The best moments on Cyrus’ new album come when she delves into power ballads.

The punk-rock styling — a tousled blonde mullet, a Jean Paul Gaultier t-shirt, chains of various sizes — Miley Cyrus sports on the cover of her seventh album doubles as a neon sign to any potential listeners: Plastic Hearts, the Disney star-turned-pop provocateur’s newest project, is Cyrus’ homage of sorts to the 1980s. It’s an appealing time warp. Sure, television screens were smaller, but the pop stars dancing and lip-syncing through videos on MTV felt larger than life, able to dazzle audiences and free of burdens like the 24-hour news cycle and constant social-media chatter.
Cyrus has paid tribute to the era that was modern pop’s ground zero before, covering Cyndi Lauper’s “Girls Just Want to Have Fun” on her 2008 album Breakout and dueting with Ariana Grande on a backyard version Crowded House’s “Don’t Dream It’s Over” in 2015. Plastic Hearts doubles as a bit of a reset for Cyrus, who’d seemed a bit adrift, release-wise, in the wake of 2017’s country-tinged Younger Now. In May 2019 she released She Is Coming, which was supposed to be the first in a series of EPs that would comprise She Is Miley Cyrus; that plan was officially scrapped this August when she released “Midnight Sky,” the first single from Plastic Hearts. A flinty rollerskating jam that foregrounds Cyrus’ raspy, powerful voice, it’s a spiritual and sonic heir to early-era MTV hits like Laura Branigan’s “Self Control” and Bonnie Tyler’s “Here She Comes,” smoldering songs about women on a constant, cloak-of-dark quest for more.
Guest stars Joan Jett and Billy Idol further reveal that Cyrus is looking to rekindle the punk-spirited, pop-minded side of the ’80s, as do bonus-edition covers of Blondie’s sighing “Heart of Glass” and the Cranberries’ stormy “Zombie.” (OK, that one’s from the ’90s, but the Irish band definitely had Blondie in its bloodline). Dua Lipa’s own dalliance with that decade’s pop legacy makes her a fine foil for Cyrus on the steely “Prisoner.” She clearly wants to channel art-pop vibes here and there; the smoky “Gimme What I Want” nicks its beat from Nine Inch Nails’ “Closer,” while the Jett duet “Bad Karma” revels in the weirdness of using gasps as percussive elements. Cyrus matches Idol sneer-for-sneer on “Night Crawling,” which marries the simmering vibes of Cyrus’ “See You Again” to the seething menace of Idol’s “White Wedding.” But, like other synthpop pastiches on the album, it suffers the very 21st-century problem of having the right sounds while lacking a climactic moment; there’s an anemic guitar solo, but that’s it. (Where’s Steve Stevens when you need him?)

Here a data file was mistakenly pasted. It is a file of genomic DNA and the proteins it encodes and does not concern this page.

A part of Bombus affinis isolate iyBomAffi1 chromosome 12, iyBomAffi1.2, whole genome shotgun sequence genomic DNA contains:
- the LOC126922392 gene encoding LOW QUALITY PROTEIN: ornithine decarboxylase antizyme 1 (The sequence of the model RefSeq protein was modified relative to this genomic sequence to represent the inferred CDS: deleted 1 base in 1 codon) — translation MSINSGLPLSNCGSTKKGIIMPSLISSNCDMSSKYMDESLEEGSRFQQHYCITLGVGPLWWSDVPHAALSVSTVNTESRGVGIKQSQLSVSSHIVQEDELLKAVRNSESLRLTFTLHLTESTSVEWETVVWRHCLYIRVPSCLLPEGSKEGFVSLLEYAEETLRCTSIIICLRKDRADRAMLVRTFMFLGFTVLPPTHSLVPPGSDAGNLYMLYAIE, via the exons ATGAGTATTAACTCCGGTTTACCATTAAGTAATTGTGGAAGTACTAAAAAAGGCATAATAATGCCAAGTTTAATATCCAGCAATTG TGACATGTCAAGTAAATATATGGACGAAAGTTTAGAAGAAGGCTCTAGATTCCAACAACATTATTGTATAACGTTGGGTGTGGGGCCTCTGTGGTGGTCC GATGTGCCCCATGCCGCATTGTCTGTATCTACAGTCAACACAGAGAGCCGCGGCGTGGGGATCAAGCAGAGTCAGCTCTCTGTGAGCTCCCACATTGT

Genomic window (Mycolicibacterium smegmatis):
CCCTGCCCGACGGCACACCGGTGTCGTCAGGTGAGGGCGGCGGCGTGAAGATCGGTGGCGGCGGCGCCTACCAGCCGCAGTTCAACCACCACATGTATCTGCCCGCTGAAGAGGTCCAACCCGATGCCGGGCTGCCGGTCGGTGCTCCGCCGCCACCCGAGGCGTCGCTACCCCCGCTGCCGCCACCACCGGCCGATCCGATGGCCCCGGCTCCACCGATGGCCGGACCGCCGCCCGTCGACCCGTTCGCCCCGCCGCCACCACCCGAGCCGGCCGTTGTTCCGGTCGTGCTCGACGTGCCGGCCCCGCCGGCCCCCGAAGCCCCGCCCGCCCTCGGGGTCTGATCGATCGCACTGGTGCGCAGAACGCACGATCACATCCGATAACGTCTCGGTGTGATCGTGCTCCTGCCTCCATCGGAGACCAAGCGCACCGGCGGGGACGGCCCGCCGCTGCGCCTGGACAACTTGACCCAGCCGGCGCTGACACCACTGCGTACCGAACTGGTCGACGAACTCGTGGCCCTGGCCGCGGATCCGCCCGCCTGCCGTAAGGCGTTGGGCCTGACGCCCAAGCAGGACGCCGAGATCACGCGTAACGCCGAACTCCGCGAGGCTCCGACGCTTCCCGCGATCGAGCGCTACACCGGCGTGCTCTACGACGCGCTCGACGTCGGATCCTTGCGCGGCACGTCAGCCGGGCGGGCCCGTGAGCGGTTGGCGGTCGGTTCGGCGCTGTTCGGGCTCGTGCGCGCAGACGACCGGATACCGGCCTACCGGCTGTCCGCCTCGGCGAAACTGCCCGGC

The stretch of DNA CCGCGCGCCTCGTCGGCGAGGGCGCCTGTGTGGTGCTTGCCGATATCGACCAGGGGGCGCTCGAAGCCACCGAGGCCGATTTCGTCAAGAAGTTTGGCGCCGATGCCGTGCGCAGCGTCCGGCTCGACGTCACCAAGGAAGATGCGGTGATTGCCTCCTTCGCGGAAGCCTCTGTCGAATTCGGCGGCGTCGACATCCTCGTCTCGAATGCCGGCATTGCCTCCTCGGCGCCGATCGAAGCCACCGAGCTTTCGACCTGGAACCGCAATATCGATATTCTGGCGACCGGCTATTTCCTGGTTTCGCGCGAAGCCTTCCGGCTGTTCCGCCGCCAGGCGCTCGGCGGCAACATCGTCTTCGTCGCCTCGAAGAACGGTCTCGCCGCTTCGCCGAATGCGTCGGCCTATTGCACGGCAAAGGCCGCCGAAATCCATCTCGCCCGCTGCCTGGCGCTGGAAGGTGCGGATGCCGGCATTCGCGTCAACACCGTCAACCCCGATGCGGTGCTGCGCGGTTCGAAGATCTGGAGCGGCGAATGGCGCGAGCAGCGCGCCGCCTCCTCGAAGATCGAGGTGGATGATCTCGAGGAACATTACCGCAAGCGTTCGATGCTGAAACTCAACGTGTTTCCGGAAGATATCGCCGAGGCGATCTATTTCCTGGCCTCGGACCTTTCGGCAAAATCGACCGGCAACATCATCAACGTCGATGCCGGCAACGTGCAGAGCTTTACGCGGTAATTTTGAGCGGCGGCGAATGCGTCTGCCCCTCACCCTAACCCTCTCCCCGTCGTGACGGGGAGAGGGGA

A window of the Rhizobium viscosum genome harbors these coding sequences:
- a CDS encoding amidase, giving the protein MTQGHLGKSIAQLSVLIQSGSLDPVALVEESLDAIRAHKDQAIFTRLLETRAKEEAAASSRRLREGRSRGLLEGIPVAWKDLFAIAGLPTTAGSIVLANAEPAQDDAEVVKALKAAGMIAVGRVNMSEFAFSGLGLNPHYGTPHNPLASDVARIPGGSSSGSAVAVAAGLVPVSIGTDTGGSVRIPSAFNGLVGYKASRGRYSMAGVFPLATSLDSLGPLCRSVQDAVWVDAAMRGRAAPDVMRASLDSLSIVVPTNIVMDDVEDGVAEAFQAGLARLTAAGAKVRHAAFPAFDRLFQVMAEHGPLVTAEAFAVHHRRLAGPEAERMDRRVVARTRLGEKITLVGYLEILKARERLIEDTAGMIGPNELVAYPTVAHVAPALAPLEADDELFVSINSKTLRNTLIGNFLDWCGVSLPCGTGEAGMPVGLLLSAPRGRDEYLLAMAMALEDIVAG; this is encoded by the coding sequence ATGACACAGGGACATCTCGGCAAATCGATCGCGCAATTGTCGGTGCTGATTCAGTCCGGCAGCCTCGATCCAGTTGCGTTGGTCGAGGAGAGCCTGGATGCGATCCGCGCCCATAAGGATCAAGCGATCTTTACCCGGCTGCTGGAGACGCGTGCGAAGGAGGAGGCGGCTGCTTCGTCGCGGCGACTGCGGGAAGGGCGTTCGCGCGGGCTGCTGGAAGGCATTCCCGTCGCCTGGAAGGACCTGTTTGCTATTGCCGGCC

Despite Cyrus’ disavowal of Younger Now’s Nashville sound, the best moments on Plastic Hearts come when she delves into power ballads, which blend the over-the-topness of glam with the teary storytelling of country music. “Angels Like You” is a bad-romance lighter-raiser that lets Cyrus lean into her emotional side, and the sparkling “High” backs up Cyrus’ long-I sounds with a massive choir; “Hate Me” revels in its self-pity with guitar filigrees and Cyrus predicting the inebriation quotient of her funeral’s attendees, while “Golden G String” looks back on Cyrus’ years as a headline-generating dynamo with humor, fluffy clouds of guitar, and middle fingers extended toward those “old boys [holding] all of the cards.”
Plastic Hearts, despite its aggressive I-Love-The-80s branding, is a bit of a stopgap album for Cyrus, whose last two years have been marked by a house fire, a divorce, and the passing of her grandmother, as well as the problems plaguing the world at large. It leaves a lot of doors open for Cyrus’ next move — whether it’s a musical one or a plan where she attempts to reclaim some of those cards she sings of on “Golden G String.” B
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